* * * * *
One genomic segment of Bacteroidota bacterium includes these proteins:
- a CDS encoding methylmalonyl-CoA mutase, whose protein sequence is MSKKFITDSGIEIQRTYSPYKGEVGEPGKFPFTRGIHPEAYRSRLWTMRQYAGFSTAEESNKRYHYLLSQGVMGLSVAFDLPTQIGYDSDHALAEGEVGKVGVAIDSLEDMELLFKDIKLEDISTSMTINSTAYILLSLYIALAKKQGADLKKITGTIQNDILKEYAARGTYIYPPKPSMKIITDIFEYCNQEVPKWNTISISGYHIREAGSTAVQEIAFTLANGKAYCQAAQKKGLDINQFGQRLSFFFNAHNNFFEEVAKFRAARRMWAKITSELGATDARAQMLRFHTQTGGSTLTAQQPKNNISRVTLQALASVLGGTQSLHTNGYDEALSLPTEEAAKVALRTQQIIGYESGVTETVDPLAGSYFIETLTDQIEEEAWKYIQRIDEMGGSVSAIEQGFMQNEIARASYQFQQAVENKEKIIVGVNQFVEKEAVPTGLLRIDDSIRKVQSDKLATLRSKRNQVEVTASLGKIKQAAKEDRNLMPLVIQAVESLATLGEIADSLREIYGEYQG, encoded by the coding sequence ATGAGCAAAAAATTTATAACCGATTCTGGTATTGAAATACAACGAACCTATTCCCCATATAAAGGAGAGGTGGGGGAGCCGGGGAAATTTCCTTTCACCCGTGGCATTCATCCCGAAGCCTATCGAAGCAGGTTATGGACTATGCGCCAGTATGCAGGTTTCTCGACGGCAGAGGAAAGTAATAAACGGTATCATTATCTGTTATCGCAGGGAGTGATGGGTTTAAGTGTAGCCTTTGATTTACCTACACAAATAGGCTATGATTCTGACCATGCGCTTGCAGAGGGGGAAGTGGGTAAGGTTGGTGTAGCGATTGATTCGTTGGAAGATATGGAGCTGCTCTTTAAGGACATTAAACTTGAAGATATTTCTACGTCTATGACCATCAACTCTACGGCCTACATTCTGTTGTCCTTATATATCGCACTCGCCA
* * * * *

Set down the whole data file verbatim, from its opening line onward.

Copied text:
One genomic segment of Bacteroidota bacterium includes these proteins:
- a CDS encoding methylmalonyl-CoA mutase, whose protein sequence is MSKKFITDSGIEIQRTYSPYKGEVGEPGKFPFTRGIHPEAYRSRLWTMRQYAGFSTAEESNKRYHYLLSQGVMGLSVAFDLPTQIGYDSDHALAEGEVGKVGVAIDSLEDMELLFKDIKLEDISTSMTINSTAYILLSLYIALAKKQGADLKKITGTIQNDILKEYAARGTYIYPPKPSMKIITDIFEYCNQEVPKWNTISISGYHIREAGSTAVQEIAFTLANGKAYCQAAQKKGLDINQFGQRLSFFFNAHNNFFEEVAKFRAARRMWAKITSELGATDARAQMLRFHTQTGGSTLTAQQPKNNISRVTLQALASVLGGTQSLHTNGYDEALSLPTEEAAKVALRTQQIIGYESGVTETVDPLAGSYFIETLTDQIEEEAWKYIQRIDEMGGSVSAIEQGFMQNEIARASYQFQQAVENKEKIIVGVNQFVEKEAVPTGLLRIDDSIRKVQSDKLATLRSKRNQVEVTASLGKIKQAAKEDRNLMPLVIQAVESLATLGEIADSLREIYGEYQG, encoded by the coding sequence ATGAGCAAAAAATTTATAACCGATTCTGGTATTGAAATACAACGAACCTATTCCCCATATAAAGGAGAGGTGGGGGAGCCGGGGAAATTTCCTTTCACCCGTGGCATTCATCCCGAAGCCTATCGAAGCAGGTTATGGACTATGCGCCAGTATGCAGGTTTCTCGACGGCAGAGGAAAGTAATAAACGGTATCATTATCTGTTATCGCAGGGAGTGATGGGTTTAAGTGTAGCCTTTGATTTACCTACACAAATAGGCTATGATTCTGACCATGCGCTTGCAGAGGGGGAAGTGGGTAAGGTTGGTGTAGCGATTGATTCGTTGGAAGATATGGAGCTGCTCTTTAAGGACATTAAACTTGAAGATATTTCTACGTCTATGACCATCAACTCTACGGCCTACATTCTGTTGTCCTTATATATCGCACTCGCCA